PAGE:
52 years ago I overheard a nun telling a friend of mine her parents eere going to hell because her mother had married a non-catholic. This would never happen today but the gospel of anger and rectitude will always trump the gospel of love for some people. According to the church I need to be married in the church for the marriage to be true. The church does not speak out against civil marriage so why do we care what the state chooses to call marriage. Leave the judgement to God we are in the love and compassion business.

    • Just to clarify, “civil marriage” is not a type of marriage. “Civil marriage” is a WAY of marrying available to non-Catholics. There’s no reason to criticise that.

      Moreover, the Church’s mission cannot be reduced to loving. The Church must teach and sanctify, and its obligation to truth is equal to its obligation to love. Of course, love and truth must never be opposed, so I also agree with much of what you’re saying Liz.

  • Les Jones

    Thanks for your article Father. I appreciate it is not easy. However, I am sure that St Paul would be in trouble with today’s rulers as much as in his own time.

  • Mal

    Unfortunately this is the kind of hateful rhetoric that has led me to reconsider my Christian faith. How can any Christian preach words that lead to such negative consequences, I dread to think what some poor kids go through in the congregation listening to this, this is directly what leads to youth depression and suicide for those feeling confused about sexuality. I know this to be true as I have worked with people who have been impacted by hateful ‘Christian’ teachings.

    I think you should be ashamed. I think you should try to help people rather that preach hurtful words.

    • Hi Mal. I am sorry you think my post is hateful. This was not my intention.

      I think “the elephant in the room” in your own statement might be Jesus Christ himself. Where is he, in your understanding of Christian teaching? I don’t ask that in a provocative way. I ask it, only because this is where Christians really have to wrestle with one’s natural desire to be nice, and one’s obligation to be faithful to the Master, who was not always nice. Though of course Jesus never fails to love unconditionally, which is something we must all aspire to imitate.

  • MuMu

    Good for you for being so humble, charitable and gracious in the face of such abuse and malice, Father John. This is indeed the type of martyrdom we faithful Catholics have to get used to. It hurts, though, doesn’t it? A privilege to share Christ’s wounds.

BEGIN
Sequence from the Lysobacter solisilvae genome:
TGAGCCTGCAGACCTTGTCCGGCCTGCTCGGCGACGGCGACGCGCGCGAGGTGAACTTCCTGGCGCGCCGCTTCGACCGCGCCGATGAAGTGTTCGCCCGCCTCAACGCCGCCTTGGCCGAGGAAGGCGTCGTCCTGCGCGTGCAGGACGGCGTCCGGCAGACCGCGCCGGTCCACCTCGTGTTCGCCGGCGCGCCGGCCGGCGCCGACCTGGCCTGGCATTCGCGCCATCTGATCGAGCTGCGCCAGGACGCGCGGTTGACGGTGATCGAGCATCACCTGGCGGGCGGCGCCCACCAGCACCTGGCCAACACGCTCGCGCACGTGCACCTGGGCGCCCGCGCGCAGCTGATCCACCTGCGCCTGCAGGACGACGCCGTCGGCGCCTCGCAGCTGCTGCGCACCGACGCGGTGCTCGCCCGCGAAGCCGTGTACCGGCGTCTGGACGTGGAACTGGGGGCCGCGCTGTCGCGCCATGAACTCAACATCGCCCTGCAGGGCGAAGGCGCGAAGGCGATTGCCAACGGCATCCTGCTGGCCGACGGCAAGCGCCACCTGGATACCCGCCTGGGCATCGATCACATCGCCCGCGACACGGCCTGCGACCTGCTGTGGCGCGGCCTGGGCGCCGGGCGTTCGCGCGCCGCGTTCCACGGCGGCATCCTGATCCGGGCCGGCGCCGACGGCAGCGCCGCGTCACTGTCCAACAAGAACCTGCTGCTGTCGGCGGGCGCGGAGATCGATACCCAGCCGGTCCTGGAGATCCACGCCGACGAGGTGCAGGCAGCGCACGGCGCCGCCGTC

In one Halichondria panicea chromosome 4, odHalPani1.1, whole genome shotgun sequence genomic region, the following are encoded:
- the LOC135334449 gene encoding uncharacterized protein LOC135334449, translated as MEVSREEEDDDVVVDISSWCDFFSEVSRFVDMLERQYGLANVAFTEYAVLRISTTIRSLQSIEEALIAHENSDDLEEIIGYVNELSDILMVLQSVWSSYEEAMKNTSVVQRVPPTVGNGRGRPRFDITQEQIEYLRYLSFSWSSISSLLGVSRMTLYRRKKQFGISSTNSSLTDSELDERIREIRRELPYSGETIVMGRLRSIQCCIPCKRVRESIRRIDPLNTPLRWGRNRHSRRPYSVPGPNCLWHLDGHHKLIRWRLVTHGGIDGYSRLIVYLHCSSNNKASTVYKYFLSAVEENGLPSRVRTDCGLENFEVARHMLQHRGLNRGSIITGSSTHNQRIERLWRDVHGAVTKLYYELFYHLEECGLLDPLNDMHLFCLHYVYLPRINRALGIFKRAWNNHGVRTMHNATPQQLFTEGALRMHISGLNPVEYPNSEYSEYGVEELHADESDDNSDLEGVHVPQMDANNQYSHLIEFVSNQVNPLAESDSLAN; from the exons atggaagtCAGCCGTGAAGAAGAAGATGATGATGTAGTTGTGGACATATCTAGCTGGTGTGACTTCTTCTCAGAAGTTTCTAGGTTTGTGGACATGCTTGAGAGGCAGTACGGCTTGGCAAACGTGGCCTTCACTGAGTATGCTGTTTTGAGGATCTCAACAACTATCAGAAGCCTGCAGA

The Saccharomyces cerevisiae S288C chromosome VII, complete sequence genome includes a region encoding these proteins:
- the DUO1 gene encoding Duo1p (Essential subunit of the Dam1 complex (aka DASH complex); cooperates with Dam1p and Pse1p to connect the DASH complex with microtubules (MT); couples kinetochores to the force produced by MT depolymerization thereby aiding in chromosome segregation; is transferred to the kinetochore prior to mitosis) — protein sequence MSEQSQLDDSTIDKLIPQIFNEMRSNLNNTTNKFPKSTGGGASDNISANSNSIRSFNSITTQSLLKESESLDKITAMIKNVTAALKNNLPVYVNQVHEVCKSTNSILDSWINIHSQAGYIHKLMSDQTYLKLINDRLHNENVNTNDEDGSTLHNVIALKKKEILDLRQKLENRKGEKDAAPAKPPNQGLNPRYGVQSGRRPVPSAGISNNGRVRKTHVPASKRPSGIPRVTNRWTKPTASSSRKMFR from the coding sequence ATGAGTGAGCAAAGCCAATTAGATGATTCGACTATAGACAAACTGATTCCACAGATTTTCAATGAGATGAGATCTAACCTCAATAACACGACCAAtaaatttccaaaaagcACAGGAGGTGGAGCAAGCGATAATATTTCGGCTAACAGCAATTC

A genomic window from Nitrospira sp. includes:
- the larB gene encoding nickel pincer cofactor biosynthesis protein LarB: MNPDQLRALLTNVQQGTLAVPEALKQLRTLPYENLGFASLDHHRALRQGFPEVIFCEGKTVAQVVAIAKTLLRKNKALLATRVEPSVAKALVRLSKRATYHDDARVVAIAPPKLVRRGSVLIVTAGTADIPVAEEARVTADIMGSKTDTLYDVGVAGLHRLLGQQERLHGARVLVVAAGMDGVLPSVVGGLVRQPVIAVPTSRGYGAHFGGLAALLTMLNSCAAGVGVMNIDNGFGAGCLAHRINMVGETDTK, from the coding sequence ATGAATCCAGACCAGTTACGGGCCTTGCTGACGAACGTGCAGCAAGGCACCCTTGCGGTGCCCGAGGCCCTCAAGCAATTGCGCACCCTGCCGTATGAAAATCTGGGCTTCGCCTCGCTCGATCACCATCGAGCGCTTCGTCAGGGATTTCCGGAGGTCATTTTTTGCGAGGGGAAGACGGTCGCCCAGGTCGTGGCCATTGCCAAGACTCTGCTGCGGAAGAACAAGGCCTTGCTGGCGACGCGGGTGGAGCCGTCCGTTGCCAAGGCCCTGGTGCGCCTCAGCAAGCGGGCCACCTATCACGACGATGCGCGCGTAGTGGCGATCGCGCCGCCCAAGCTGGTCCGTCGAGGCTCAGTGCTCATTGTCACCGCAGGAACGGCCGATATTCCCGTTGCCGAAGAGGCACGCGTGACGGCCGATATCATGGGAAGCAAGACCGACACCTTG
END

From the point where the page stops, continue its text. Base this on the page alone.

An aside: looking at the new priests over the past couple of days, I am struck how their beings are somehow deeper, stronger; somehow more substantial and there is a special light in their eyes. What beauty in the man who has nailed himself with Jesus to the Cross!

    If only those who shriek for evil could see themselves as others do. But would they survive?
    Oremus.

  • Gregory Kingman

    Fr John, your post on the Australian Bishops’ pastoral letter is smack bang on the money. Since Humanae Vitae, they have failed to enunciate, explain and defend the Church’s doctrines on the sexuality and the sanctity of Marriage as stipulated in the Catechism of the Catholic Church in the public square. They have lost the battle to the state and the horse has bolted so to speak, and still these leaders cannot even courageously, properly and truthfully address what is really a symptom of their enduring silence and neglect. For example, how many Catholics know and understand that marriage and indeed all the sacraments have their foundation in the Mystery of the Holy Trinity? And that marriage as a vocation and indeed all vocations in their essential dimensions derive their meaning, purpose and fulfilment in and from the Church, Bride of Christ and her call to holiness.

    • I can’t agree completely Gregory. I think the letter, as it stands is very good. Courageous even. I do agree, though, with your assessment of recent decades, which is why in this instance we might have expected silence or a much weaker statement from the Bishops’ Conference. All things considered, I think Don’t Mess With Marriage is symptomatic of new and encouraging developments in the ACBC.

  • Gregory Kingman

    Fair enough Fr John, thanks for responding. What I was alluding to in my comment is that ‘same sex marriage is really a byproduct of the divorce and cohabitation epidemic brought about by the sexual revolution of the feminist, during which Church leaders in this country and else where fell silent and have remained silent. Consequently, the battle for the sanctity and indissolubility of marriage was lost in the public square. This resulted in far more devastating consequences on traditional marriage, family life and society than say ‘same sex marriage’, a battle by the way, which the Church in the West will lose yet again. This is what I meant by symptomatic.